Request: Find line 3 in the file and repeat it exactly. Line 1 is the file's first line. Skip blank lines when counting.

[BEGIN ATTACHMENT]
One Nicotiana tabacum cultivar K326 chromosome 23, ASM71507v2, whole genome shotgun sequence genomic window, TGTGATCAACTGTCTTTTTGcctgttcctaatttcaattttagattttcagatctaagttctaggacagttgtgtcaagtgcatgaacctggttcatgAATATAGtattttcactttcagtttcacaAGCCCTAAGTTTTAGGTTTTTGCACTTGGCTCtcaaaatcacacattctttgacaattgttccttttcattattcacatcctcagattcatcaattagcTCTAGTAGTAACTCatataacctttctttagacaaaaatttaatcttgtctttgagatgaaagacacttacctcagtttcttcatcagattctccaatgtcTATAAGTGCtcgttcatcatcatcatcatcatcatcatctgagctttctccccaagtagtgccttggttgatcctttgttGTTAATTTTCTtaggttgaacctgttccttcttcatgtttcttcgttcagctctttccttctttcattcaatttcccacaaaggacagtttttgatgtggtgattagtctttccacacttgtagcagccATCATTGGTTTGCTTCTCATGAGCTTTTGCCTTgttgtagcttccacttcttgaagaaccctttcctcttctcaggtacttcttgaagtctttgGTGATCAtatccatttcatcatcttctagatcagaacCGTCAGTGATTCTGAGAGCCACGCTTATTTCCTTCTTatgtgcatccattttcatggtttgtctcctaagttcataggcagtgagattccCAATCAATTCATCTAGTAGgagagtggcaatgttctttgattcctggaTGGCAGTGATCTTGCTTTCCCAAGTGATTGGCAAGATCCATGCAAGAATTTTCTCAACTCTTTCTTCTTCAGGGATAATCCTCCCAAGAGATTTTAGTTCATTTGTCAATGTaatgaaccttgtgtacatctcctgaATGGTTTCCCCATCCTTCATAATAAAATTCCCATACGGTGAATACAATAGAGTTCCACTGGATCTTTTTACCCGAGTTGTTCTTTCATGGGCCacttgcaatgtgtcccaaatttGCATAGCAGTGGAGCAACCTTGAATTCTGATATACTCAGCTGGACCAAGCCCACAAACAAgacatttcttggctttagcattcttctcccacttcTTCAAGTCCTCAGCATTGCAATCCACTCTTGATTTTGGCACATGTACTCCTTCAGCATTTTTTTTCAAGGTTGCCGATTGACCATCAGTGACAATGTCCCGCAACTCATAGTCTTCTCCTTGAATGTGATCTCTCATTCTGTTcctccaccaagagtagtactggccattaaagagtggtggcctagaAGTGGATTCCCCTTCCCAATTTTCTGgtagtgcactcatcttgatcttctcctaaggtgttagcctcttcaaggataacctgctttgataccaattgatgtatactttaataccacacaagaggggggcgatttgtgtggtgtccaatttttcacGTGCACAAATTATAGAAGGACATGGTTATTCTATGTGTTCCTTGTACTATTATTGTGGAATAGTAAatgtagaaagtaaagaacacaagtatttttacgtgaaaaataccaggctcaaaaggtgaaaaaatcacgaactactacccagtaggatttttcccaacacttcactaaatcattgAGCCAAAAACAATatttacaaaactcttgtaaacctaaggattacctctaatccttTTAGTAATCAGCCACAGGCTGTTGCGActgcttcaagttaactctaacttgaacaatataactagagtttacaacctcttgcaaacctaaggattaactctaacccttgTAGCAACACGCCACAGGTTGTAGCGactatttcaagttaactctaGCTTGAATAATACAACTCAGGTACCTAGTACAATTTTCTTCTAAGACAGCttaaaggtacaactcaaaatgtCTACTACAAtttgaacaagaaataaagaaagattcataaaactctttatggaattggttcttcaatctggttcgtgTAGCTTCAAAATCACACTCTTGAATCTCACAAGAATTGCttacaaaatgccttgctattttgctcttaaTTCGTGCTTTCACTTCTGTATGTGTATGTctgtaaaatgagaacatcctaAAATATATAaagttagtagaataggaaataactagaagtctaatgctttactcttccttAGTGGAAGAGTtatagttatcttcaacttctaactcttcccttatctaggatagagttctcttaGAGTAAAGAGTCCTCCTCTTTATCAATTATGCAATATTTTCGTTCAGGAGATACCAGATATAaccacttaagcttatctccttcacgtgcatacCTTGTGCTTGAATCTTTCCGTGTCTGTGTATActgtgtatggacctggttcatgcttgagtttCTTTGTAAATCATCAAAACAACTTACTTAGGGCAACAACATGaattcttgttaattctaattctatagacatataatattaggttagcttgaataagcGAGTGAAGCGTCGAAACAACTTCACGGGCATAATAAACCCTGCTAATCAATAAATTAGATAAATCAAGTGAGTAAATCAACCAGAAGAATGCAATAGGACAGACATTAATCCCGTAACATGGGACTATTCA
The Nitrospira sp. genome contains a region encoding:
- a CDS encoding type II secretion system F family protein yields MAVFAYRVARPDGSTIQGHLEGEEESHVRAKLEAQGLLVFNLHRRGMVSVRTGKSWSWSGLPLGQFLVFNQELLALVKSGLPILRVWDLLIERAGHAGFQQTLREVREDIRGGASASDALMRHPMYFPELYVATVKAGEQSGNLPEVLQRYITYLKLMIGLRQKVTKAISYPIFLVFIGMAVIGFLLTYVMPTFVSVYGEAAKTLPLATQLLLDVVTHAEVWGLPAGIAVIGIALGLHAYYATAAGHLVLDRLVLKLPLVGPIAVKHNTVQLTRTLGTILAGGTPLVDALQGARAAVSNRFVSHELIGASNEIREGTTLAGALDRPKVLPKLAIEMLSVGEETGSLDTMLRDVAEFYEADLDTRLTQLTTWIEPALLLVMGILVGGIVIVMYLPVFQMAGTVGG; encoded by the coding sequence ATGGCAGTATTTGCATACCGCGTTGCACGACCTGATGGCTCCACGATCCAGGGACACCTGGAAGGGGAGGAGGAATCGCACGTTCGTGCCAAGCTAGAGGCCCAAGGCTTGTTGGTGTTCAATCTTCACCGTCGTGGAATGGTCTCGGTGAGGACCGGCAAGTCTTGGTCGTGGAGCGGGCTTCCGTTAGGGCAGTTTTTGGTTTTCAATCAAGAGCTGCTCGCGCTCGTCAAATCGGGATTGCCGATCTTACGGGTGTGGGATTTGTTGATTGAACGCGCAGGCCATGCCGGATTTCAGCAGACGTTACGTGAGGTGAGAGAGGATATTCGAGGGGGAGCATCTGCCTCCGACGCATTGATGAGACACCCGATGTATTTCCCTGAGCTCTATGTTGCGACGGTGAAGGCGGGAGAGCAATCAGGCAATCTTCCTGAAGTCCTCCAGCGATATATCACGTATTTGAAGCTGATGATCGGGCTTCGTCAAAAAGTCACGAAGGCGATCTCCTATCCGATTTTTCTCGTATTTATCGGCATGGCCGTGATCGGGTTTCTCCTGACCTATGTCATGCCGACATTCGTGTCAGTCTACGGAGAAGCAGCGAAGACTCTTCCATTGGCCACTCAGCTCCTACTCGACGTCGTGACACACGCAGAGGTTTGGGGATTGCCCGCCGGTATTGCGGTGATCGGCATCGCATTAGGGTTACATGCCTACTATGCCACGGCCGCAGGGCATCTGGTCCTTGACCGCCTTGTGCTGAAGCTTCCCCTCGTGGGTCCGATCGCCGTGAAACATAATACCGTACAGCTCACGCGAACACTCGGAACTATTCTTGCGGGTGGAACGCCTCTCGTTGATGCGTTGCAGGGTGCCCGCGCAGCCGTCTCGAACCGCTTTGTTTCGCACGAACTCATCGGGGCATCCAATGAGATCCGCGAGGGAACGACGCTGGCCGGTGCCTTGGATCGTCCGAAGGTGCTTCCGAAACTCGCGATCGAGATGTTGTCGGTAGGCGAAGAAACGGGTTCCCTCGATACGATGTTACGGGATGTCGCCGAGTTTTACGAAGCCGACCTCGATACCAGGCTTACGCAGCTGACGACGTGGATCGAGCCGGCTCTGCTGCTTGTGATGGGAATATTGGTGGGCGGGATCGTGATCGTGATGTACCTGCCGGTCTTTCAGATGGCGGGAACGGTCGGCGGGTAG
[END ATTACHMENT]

- a CDS encoding type II secretion system F family protein yields MAVFAYRVARPDGSTIQGHLEGEEESHVRAKLEAQGLLVFNLHRRGMVSVRTGKSWSWSGLPLGQFLVFNQELLALVKSGLPILRVWDLLIERAGHAGFQQTLREVREDIRGGASASDALMRHPMYFPELYVATVKAGEQSGNLPEVLQRYITYLKLMIGLRQKVTKAISYPIFLVFIGMAVIGFLLTYVMPTFVSVYGEAAKTLPLATQLLLDVVTHAEVWGLPAGIAVIGIALGLHAYYATAAGHLVLDRLVLKLPLVGPIAVKHNTVQLTRTLGTILAGGTPLVDALQGARAAVSNRFVSHELIGASNEIREGTTLAGALDRPKVLPKLAIEMLSVGEETGSLDTMLRDVAEFYEADLDTRLTQLTTWIEPALLLVMGILVGGIVIVMYLPVFQMAGTVGG; encoded by the coding sequence ATGGCAGTATTTGCATACCGCGTTGCACGACCTGATGGCTCCACGATCCAGGGACACCTGGAAGGGGAGGAGGAATCGCACGTTCGTGCCAAGCTAGAGGCCCAAGGCTTGTTGGTGTTCAATCTTCACCGTCGTGGAATGGTCTCGGTGAGGACCGGCAAGTCTTGGTCGTGGAGCGGGCTTCCGTTAGGGCAGTTTTTGGTTTTCAATCAAGAGCTGCTCGCGCTCGTCAAATCGGGATTGCCGATCTTACGGGTGTGGGATTTGTTGATTGAACGCGCAGGCCATGCCGGATTTCAGCAGACGTTACGTGAGGTGAGAGAGGATATTCGAGGGGGAGCATCTGCCTCCGACGCATTGATGAGACACCCGATGTATTTCCCTGAGCTCTATGTTGCGACGGTGAAGGCGGGAGAGCAATCAGGCAATCTTCCTGAAGTCCTCCAGCGATATATCACGTATTTGAAGCTGATGATCGGGCTTCGTCAAAAAGTCACGAAGGCGATCTCCTATCCGATTTTTCTCGTATTTATCGGCATGGCCGTGATCGGGTTTCTCCTGACCTATGTCATGCCGACATTCGTGTCAGTCTACGGAGAAGCAGCGAAGACTCTTCCATTGGCCACTCAGCTCCTACTCGACGTCGTGACACACGCAGAGGTTTGGGGATTGCCCGCCGGTATTGCGGTGATCGGCATCGCATTAGGGTTACATGCCTACTATGCCACGGCCGCAGGGCATCTGGTCCTTGACCGCCTTGTGCTGAAGCTTCCCCTCGTGGGTCCGATCGCCGTGAAACATAATACCGTACAGCTCACGCGAACACTCGGAACTATTCTTGCGGGTGGAACGCCTCTCGTTGATGCGTTGCAGGGTGCCCGCGCAGCCGTCTCGAACCGCTTTGTTTCGCACGAACTCATCGGGGCATCCAATGAGATCCGCGAGGGAACGACGCTGGCCGGTGCCTTGGATCGTCCGAAGGTGCTTCCGAAACTCGCGATCGAGATGTTGTCGGTAGGCGAAGAAACGGGTTCCCTCGATACGATGTTACGGGATGTCGCCGAGTTTTACGAAGCCGACCTCGATACCAGGCTTACGCAGCTGACGACGTGGATCGAGCCGGCTCTGCTGCTTGTGATGGGAATATTGGTGGGCGGGATCGTGATCGTGATGTACCTGCCGGTCTTTCAGATGGCGGGAACGGTCGGCGGGTAG